We need to be ambitious to reduce business energy consumption

Kevin Greenhorn, Managing Director, Energy Solutions, SSE Enterprise

The Government recently set out its plan to improve energy efficiency in businesses by 20% by 2030. This is a step in the right direction – but to those of us who help business use their energy more efficiently; it’s nothing like ambitious enough. Energy optimisation and reduction must be made central to a businesses’ strategy, and only by pursuing an ambitious target can the Government ensure this takes place.

We know that inefficient energy usage can hit the productivity and profit of businesses, but at the moment not enough is being done to facilitate or incentivise change. In 2015, business used 422TWh of energy, of which nearly half was used in buildings – the scope for improvement is huge.

So what can be done? Awareness is paramount, providing energy efficiency advice and support that is clear, simple and accessible will be critical to success. As 50% of energy consumption is through SMEs, bespoke support needs to be produced for this sector, where possible working closely with trade bodies to make sure the message reaches the right audience. To be impactful guidance must demonstrate the clear benefits and impact on the bottom line.

To support the improved awareness there must also be corresponding incentives to stimulate action. Currently most of the legislation encouraging behavioural change is punitive, but if the Government really wants to see significant improvement in energy reduction then the tax breaks provided will need to be made deeper, with a larger benefit provided for selecting for the most effective and efficient products. Accreditation for reaching certain levels of efficiency could be a driver for more public facing businesses, where reputation matters.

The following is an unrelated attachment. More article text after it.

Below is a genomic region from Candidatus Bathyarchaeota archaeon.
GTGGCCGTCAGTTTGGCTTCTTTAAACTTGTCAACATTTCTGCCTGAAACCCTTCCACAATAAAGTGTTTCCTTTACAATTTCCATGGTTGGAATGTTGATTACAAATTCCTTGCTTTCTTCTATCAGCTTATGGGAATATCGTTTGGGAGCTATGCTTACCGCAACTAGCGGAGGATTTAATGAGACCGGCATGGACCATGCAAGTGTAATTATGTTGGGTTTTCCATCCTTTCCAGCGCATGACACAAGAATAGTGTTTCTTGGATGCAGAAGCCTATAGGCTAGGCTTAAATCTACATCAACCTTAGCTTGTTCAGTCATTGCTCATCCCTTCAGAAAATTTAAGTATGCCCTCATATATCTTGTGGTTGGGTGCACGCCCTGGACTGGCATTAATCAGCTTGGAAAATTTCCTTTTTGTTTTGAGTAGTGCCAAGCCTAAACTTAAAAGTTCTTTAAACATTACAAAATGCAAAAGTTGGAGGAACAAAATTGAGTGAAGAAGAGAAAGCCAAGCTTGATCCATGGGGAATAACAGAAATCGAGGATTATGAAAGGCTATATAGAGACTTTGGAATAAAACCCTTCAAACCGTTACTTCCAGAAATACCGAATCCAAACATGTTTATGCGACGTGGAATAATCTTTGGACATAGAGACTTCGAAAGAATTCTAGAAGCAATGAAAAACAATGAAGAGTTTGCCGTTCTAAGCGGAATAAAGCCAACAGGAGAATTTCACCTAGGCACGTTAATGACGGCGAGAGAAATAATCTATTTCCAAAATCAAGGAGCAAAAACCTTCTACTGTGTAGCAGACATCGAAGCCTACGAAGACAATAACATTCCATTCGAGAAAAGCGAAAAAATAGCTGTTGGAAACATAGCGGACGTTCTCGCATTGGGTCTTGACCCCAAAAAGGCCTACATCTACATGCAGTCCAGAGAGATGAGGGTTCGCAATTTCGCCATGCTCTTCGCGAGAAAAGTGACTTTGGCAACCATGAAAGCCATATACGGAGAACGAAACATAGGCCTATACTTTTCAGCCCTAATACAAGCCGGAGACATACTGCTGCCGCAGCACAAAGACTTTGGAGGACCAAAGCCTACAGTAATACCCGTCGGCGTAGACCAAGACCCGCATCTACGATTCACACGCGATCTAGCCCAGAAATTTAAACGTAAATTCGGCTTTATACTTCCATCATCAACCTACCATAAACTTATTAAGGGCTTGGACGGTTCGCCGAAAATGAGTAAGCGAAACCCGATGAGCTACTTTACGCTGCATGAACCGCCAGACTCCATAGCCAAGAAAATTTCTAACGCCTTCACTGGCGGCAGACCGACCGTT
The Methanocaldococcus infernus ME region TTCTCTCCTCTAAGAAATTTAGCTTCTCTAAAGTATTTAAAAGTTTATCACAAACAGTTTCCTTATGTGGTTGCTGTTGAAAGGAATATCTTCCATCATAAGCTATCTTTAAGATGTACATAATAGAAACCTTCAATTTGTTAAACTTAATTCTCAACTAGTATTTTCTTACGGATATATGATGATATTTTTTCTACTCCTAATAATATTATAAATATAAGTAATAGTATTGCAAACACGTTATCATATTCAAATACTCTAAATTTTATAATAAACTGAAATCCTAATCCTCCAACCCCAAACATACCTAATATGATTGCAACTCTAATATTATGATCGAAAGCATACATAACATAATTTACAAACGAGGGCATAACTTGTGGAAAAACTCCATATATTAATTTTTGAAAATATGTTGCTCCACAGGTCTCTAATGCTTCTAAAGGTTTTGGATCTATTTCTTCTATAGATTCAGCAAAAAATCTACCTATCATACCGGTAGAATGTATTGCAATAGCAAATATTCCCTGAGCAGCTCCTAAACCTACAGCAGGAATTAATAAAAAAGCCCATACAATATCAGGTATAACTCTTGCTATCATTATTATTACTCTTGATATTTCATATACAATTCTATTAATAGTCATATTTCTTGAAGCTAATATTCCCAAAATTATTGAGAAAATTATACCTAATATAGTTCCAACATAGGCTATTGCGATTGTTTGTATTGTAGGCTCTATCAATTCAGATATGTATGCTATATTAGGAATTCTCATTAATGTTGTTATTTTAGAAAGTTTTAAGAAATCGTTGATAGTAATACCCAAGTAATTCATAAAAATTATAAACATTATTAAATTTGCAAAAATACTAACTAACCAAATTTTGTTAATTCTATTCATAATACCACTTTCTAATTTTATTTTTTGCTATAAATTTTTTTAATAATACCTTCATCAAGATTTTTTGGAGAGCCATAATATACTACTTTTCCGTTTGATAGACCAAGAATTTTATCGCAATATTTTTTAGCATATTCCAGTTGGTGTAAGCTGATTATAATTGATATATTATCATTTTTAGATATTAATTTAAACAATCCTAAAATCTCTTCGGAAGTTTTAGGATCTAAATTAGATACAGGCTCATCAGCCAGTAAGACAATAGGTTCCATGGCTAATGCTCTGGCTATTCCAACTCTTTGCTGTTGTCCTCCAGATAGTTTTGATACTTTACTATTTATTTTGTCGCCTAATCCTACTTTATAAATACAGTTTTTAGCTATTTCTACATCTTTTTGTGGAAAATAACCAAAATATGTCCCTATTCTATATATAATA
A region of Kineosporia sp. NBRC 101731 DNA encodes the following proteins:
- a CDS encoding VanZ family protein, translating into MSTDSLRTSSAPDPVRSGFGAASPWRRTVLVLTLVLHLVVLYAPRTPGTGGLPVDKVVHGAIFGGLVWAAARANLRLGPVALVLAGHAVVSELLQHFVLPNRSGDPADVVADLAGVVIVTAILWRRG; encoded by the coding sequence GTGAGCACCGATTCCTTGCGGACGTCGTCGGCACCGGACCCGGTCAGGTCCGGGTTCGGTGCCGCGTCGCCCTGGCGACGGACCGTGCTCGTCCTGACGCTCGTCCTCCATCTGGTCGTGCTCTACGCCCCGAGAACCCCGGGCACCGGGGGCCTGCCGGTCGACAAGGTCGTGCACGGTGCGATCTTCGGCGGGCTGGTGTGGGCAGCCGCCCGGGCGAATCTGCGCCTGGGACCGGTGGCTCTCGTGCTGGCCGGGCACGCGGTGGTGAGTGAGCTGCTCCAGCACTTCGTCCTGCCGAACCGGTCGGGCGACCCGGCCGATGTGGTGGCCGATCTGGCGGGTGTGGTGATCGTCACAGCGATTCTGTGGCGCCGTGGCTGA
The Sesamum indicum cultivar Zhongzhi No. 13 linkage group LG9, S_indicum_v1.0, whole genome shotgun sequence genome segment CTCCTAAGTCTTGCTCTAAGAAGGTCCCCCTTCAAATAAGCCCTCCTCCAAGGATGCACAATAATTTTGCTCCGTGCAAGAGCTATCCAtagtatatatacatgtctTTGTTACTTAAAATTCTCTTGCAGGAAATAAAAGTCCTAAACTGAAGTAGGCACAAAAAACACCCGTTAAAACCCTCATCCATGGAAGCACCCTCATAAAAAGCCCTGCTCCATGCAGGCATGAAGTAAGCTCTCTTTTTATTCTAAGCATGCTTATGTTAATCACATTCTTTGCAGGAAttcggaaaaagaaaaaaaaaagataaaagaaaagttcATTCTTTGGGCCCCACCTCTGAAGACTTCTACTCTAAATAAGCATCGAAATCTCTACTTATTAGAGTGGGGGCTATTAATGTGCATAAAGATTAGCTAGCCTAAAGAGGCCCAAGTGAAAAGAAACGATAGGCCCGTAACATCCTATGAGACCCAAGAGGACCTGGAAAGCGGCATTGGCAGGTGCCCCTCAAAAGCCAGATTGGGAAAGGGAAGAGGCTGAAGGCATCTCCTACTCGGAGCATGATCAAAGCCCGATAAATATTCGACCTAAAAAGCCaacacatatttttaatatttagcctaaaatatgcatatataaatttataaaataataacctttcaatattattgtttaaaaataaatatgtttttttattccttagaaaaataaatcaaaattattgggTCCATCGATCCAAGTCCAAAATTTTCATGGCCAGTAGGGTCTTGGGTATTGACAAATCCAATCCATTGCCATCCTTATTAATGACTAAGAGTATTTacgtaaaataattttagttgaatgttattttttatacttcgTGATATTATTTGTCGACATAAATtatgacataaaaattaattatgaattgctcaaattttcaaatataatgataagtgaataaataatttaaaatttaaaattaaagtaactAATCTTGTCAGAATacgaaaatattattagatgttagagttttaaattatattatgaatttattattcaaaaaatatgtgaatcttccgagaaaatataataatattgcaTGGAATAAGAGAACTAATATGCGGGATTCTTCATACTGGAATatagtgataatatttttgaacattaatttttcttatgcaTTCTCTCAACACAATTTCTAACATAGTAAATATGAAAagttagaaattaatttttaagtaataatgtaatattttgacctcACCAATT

The ability to obtain quality data is also critical to progress. It is anticipated that Internet of Things ‘IoT’ technology will enable a much better command of ‘big data’, helping to provide new insight which can then be turned into meaningful trends and indicated actions. In the nearer term the introduction of half-hourly data is of critical importance as it will see the end to the scourge of estimated bills, which can make it difficult to accurately assess project benefits.

Improved data will also allow for better benchmarking across business sectors. In the competitive business environment being able to demonstrate that a business is operating below the industry standard can be an invaluable tool to incite action. While there has been some benchmarking done previously this is now out of date, a government run online benchmarking tool could provide a suitable trusted source of insight.

By reducing their energy use businesses can become greener, more efficient and more productive. Now is the time to be ambitious, the business community and the wider environment only stand to gain.